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back in the saddle

After a lengthy moving process followed by my RAID array controller failing, I'm fully back to "working order". My office is mostly in a workable state and, now that our home appliances are installed, the house is mostly livable. The oddest part about living here is that our window treatments haven't arrived yet. So, day-in, day-out we are exposed to our neighbors through our 25 windows (-4 bed and bath windows covered by trash bags). There's some metaphor in this, I'm sure.

On the projects front, a few updates. Some time around our move, the recruiter at Garmin stopped returning my phone calls about that job working on their embedded Linux & GTK+ project. "I have recommended you for hire and we're waiting to hear from the project leader to arrange for you to meet the team," turned in to un-returned phone calls. I'm rather disappointed in them; that's horrible etiquette. I hope that HR doesn't treat their employees this way.

Safedesk Solutions, the company I am tech. lead for, has hired both of the lead developers for the Debian Live project. We're paying them to make the Debian Live architecture rock solid and to get the stuff in to Debian officially (an investment in the longevity of the technology). That has resulted in live-package and casper being upload to unstable as well as more stable and supported USB and Network based Live environments. Marco and Daniel are doing great work and I'm glad to have them working with us. So far it's been quite productive.

We're going to be putting out a new version of Safedesk Terminal Server Open Source Edition quite soon. Right after that a new Enterprise version will ship with an updated VMWare Player and statically compiled Mono apps so that we don't have to require the installation of Mono on the target platforms.

The book is getting closer to being complete. That's quite refreshing. I'm registered at Amazon.com as the book's author now. I am quite excited about developments in RubyCLR and Ruby.Net; the .NET 3.0 dynamic languages support sounds fantastic.

I'll be going back to school on Monday. I will register for classes tomorrow. Not sure what I'm going to take yet. Hopefully some CS classes; I'm feeling geeky right now.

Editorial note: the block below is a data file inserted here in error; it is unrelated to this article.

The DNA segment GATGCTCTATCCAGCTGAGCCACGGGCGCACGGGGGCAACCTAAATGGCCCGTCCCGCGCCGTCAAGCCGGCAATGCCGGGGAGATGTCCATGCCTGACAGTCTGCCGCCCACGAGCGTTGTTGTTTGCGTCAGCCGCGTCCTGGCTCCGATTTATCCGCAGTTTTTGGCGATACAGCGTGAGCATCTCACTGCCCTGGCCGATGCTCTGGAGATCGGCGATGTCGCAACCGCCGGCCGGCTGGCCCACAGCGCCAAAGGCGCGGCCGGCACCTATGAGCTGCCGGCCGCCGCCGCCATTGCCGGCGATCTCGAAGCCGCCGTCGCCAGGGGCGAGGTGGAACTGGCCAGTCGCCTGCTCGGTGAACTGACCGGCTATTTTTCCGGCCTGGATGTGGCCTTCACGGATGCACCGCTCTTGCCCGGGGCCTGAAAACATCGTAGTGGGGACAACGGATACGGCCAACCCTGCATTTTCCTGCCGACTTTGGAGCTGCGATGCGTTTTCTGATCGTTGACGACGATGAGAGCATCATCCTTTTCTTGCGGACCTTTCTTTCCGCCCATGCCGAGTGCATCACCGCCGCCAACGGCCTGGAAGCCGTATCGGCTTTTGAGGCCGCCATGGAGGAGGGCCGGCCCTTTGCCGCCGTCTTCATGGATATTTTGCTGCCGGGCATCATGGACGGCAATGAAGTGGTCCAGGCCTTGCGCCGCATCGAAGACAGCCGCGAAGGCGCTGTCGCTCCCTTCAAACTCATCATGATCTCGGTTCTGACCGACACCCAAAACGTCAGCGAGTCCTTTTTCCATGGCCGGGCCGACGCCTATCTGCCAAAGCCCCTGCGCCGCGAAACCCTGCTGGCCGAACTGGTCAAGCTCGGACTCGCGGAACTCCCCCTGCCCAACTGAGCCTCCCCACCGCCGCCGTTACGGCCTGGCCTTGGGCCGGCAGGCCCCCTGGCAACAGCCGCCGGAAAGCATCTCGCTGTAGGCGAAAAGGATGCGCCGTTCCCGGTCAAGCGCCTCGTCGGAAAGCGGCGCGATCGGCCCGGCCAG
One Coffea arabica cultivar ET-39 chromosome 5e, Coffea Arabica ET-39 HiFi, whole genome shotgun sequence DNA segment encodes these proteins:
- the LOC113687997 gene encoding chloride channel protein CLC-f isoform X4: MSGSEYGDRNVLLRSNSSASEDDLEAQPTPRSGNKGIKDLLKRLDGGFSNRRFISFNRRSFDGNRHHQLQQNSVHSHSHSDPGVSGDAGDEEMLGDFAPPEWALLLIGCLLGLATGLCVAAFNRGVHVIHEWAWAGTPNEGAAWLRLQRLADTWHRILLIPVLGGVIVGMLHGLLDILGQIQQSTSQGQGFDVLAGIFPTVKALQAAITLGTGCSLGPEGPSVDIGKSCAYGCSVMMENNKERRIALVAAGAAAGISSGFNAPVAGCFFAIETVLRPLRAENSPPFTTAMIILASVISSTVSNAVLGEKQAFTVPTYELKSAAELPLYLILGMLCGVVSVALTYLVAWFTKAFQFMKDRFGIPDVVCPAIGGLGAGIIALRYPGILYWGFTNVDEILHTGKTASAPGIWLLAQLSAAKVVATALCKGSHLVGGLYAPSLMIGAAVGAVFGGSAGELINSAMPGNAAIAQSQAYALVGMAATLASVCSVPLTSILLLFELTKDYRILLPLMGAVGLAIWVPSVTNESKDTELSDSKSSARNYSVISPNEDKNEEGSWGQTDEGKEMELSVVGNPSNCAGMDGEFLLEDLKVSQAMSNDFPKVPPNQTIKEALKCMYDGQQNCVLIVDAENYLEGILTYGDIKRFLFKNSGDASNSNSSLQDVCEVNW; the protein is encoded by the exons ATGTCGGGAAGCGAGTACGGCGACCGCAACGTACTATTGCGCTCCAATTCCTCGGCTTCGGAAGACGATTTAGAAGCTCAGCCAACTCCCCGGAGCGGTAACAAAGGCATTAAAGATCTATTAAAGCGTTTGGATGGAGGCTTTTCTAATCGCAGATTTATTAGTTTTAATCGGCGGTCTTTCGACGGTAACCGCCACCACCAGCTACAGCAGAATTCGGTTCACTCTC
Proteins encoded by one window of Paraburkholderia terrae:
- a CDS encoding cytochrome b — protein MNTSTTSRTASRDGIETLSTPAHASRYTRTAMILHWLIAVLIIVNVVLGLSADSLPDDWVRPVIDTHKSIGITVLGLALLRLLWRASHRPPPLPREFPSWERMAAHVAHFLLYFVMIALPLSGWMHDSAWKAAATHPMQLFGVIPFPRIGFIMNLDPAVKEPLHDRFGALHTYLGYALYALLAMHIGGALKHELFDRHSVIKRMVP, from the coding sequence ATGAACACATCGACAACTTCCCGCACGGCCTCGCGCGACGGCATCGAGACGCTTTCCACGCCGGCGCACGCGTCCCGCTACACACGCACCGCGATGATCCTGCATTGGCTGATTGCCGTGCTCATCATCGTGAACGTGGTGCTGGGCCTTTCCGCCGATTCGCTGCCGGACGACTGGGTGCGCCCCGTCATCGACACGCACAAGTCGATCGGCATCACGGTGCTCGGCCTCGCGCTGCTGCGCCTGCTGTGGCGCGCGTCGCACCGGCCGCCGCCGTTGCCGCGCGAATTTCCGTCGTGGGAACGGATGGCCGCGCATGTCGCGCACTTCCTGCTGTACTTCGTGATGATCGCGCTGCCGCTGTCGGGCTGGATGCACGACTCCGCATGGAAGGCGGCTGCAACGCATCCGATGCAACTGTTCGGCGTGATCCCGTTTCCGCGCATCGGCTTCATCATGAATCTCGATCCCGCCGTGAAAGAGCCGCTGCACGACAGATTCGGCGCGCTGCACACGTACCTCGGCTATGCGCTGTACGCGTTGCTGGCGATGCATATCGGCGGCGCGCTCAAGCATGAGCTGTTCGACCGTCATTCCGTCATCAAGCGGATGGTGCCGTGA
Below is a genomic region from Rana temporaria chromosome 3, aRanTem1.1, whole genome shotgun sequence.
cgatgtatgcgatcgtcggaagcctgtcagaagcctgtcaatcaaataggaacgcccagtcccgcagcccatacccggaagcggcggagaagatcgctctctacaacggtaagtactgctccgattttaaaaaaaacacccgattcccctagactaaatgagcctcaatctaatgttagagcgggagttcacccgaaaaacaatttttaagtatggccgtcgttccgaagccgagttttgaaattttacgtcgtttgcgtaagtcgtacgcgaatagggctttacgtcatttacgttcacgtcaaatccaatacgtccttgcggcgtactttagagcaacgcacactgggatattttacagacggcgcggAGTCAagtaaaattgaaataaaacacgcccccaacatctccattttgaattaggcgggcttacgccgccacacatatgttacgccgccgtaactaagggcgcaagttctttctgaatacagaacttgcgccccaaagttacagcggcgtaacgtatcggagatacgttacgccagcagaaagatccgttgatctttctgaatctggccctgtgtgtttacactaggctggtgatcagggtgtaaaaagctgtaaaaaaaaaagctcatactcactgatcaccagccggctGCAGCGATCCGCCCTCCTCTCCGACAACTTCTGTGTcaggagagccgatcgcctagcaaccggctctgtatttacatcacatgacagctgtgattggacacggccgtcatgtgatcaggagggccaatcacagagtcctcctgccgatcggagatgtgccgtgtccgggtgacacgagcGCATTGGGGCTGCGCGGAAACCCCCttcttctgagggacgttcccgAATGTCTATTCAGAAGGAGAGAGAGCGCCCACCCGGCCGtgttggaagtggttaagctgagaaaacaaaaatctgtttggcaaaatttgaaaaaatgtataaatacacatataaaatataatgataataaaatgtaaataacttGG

The Tomboy++ project should get an update some time this week.

The GNOME Games module should get some SVG love some time this weekend.

Rebuilding all my GNOME desktop settings from scratch has given me a little perspective on Evolution. Bucking advice for people who live in glass houses, I'm going to throw a little stone at the festering primordial ooze that is the Evolution groupware client.

As it happens, every few months, I give the competition in desktop environments a good try so I can stay sharp - it was this practice which allowed me to switch to GNOME a year ago. While rebuilding my RAID array early this week, I installed KDE 3.5.4 and went through the usual rigor of testing it for use with my most common tasks. This means using Konqueror for web, Kontact for groupware, Kopete for IM, and Amarok for Music, and Yakuake for XTerm.

Kontact kicks Evolution's ass at almost everything. Full disclosure: I have been horribly mad at Evolution for a month. It's constantly crashing on me with various bug or just generally having a horrible time keeping track of what the IMAP providers are doing - not to mention leaking memory which it manages to stay running for more than an hour. Here are just some of the things Kontact does better:

  • >Allow me to run calendar and mail parts as separate applications so that I can transfer meeting/date requests from emails to the calendar.
  • Specify folders NOT to check for new mail.
  • Actually move items to the Trash when they are deleted or to a "Junk" folder when marked as Junk. This is opposed the brain-dead "virtual folder" behavior of Evolution which is completely incompatible with any other IMAP client including web based clients.
  • Queue up user interface transactions in a visual way so that I know what has and has not been received by the UI.
  • Work in offline mode without requiring a six-hour long synchronization process. When turning on "download messages for offline access", Evolution basically freezes up and is completely unusable until it finishes downloading every single email message in your IMAP account. For me that meant turning off my monitor and going to bed. It finished right before I woke up.
  • The address book component actually works the first time you use it.
  • There are more but I have run out of steam.

... So, yea. But there's no alternative on the GNOME desktop. We're stuck with this festering pile of crap. I'm really looking forward to some of the Dates/Tinymail integration work that's being discussed. I know that is not the authors' intentions; but damn it would be nice. It would even be compatible with GNOME Pilot.

Ok, there's too much shit to do to write any more. No more updates until the end of the weekend. Ta ta.

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jasondclinton
Jason D. Clinton

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